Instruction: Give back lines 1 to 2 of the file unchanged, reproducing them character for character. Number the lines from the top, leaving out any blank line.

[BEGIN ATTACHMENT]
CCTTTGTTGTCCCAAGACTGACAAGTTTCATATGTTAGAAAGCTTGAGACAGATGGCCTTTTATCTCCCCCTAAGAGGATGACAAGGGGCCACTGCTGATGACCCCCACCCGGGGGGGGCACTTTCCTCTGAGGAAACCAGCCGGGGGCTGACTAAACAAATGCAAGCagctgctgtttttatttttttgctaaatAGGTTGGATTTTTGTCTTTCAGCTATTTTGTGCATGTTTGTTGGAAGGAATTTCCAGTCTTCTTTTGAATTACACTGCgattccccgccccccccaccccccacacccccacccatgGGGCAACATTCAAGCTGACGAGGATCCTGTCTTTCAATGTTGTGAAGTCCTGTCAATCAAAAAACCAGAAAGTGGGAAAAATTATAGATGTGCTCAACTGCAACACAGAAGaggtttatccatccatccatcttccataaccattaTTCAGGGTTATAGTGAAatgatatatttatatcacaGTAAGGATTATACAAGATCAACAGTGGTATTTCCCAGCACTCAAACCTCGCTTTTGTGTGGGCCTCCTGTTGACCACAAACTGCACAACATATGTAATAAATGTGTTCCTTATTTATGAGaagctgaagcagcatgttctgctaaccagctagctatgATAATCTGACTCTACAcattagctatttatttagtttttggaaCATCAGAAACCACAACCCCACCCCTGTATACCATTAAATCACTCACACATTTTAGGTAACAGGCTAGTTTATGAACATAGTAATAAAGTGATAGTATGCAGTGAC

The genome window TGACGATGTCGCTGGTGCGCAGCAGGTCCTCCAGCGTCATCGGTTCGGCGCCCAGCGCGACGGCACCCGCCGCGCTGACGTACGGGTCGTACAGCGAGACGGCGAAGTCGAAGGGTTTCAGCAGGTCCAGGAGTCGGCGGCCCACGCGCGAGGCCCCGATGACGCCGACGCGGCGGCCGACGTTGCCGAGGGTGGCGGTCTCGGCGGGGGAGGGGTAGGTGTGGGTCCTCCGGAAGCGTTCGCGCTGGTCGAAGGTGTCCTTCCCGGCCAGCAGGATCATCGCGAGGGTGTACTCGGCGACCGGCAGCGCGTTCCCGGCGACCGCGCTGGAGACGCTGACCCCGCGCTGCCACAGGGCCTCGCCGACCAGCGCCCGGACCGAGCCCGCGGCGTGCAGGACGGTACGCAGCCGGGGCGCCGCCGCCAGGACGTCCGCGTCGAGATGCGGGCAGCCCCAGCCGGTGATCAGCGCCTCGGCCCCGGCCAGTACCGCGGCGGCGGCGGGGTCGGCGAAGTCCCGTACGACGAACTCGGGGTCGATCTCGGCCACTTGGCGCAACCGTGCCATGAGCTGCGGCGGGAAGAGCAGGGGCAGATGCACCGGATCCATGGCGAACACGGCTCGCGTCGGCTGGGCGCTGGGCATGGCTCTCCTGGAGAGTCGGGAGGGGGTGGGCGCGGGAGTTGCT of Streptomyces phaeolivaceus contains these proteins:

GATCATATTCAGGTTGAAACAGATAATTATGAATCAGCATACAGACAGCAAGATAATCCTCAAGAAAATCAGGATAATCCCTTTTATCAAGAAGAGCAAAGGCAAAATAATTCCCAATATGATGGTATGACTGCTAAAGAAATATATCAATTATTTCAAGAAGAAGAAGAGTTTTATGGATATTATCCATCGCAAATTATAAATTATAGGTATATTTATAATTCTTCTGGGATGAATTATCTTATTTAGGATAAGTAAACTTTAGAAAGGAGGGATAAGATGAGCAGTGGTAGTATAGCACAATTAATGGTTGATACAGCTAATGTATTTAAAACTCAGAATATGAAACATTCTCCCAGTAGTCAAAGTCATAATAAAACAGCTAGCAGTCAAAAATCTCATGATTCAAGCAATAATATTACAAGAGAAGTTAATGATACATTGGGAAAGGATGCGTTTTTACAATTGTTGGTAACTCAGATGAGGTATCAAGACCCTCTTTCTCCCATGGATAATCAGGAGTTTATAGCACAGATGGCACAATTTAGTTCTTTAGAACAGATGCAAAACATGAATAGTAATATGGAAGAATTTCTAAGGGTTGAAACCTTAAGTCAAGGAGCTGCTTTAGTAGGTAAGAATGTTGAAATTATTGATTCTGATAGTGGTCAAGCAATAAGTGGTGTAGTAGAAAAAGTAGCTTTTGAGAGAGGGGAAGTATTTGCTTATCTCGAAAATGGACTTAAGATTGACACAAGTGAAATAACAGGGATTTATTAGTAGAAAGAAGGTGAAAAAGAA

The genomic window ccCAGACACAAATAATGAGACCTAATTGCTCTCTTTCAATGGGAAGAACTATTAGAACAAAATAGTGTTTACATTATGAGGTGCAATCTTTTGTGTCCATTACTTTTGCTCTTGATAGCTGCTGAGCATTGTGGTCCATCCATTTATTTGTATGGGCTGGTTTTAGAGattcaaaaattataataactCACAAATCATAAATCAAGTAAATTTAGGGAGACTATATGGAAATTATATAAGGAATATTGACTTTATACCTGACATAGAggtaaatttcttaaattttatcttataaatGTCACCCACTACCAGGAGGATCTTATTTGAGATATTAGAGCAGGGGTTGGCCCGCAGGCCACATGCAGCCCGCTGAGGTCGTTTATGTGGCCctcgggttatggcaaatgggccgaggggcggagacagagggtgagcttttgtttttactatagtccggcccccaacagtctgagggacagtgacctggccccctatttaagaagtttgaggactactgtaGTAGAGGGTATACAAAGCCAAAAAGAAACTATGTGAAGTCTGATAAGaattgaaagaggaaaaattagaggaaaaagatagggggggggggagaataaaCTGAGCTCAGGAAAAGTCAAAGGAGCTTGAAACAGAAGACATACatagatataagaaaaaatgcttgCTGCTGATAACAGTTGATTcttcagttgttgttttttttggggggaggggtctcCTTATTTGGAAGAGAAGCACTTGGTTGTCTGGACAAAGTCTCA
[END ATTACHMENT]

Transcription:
CCTTTGTTGTCCCAAGACTGACAAGTTTCATATGTTAGAAAGCTTGAGACAGATGGCCTTTTATCTCCCCCTAAGAGGATGACAAGGGGCCACTGCTGATGACCCCCACCCGGGGGGGGCACTTTCCTCTGAGGAAACCAGCCGGGGGCTGACTAAACAAATGCAAGCagctgctgtttttatttttttgctaaatAGGTTGGATTTTTGTCTTTCAGCTATTTTGTGCATGTTTGTTGGAAGGAATTTCCAGTCTTCTTTTGAATTACACTGCgattccccgccccccccaccccccacacccccacccatgGGGCAACATTCAAGCTGACGAGGATCCTGTCTTTCAATGTTGTGAAGTCCTGTCAATCAAAAAACCAGAAAGTGGGAAAAATTATAGATGTGCTCAACTGCAACACAGAAGaggtttatccatccatccatcttccataaccattaTTCAGGGTTATAGTGAAatgatatatttatatcacaGTAAGGATTATACAAGATCAACAGTGGTATTTCCCAGCACTCAAACCTCGCTTTTGTGTGGGCCTCCTGTTGACCACAAACTGCACAACATATGTAATAAATGTGTTCCTTATTTATGAGaagctgaagcagcatgttctgctaaccagctagctatgATAATCTGACTCTACAcattagctatttatttagtttttggaaCATCAGAAACCACAACCCCACCCCTGTATACCATTAAATCACTCACACATTTTAGGTAACAGGCTAGTTTATGAACATAGTAATAAAGTGATAGTATGCAGTGAC

The genome window TGACGATGTCGCTGGTGCGCAGCAGGTCCTCCAGCGTCATCGGTTCGGCGCCCAGCGCGACGGCACCCGCCGCGCTGACGTACGGGTCGTACAGCGAGACGGCGAAGTCGAAGGGTTTCAGCAGGTCCAGGAGTCGGCGGCCCACGCGCGAGGCCCCGATGACGCCGACGCGGCGGCCGACGTTGCCGAGGGTGGCGGTCTCGGCGGGGGAGGGGTAGGTGTGGGTCCTCCGGAAGCGTTCGCGCTGGTCGAAGGTGTCCTTCCCGGCCAGCAGGATCATCGCGAGGGTGTACTCGGCGACCGGCAGCGCGTTCCCGGCGACCGCGCTGGAGACGCTGACCCCGCGCTGCCACAGGGCCTCGCCGACCAGCGCCCGGACCGAGCCCGCGGCGTGCAGGACGGTACGCAGCCGGGGCGCCGCCGCCAGGACGTCCGCGTCGAGATGCGGGCAGCCCCAGCCGGTGATCAGCGCCTCGGCCCCGGCCAGTACCGCGGCGGCGGCGGGGTCGGCGAAGTCCCGTACGACGAACTCGGGGTCGATCTCGGCCACTTGGCGCAACCGTGCCATGAGCTGCGGCGGGAAGAGCAGGGGCAGATGCACCGGATCCATGGCGAACACGGCTCGCGTCGGCTGGGCGCTGGGCATGGCTCTCCTGGAGAGTCGGGAGGGGGTGGGCGCGGGAGTTGCT of Streptomyces phaeolivaceus contains these proteins: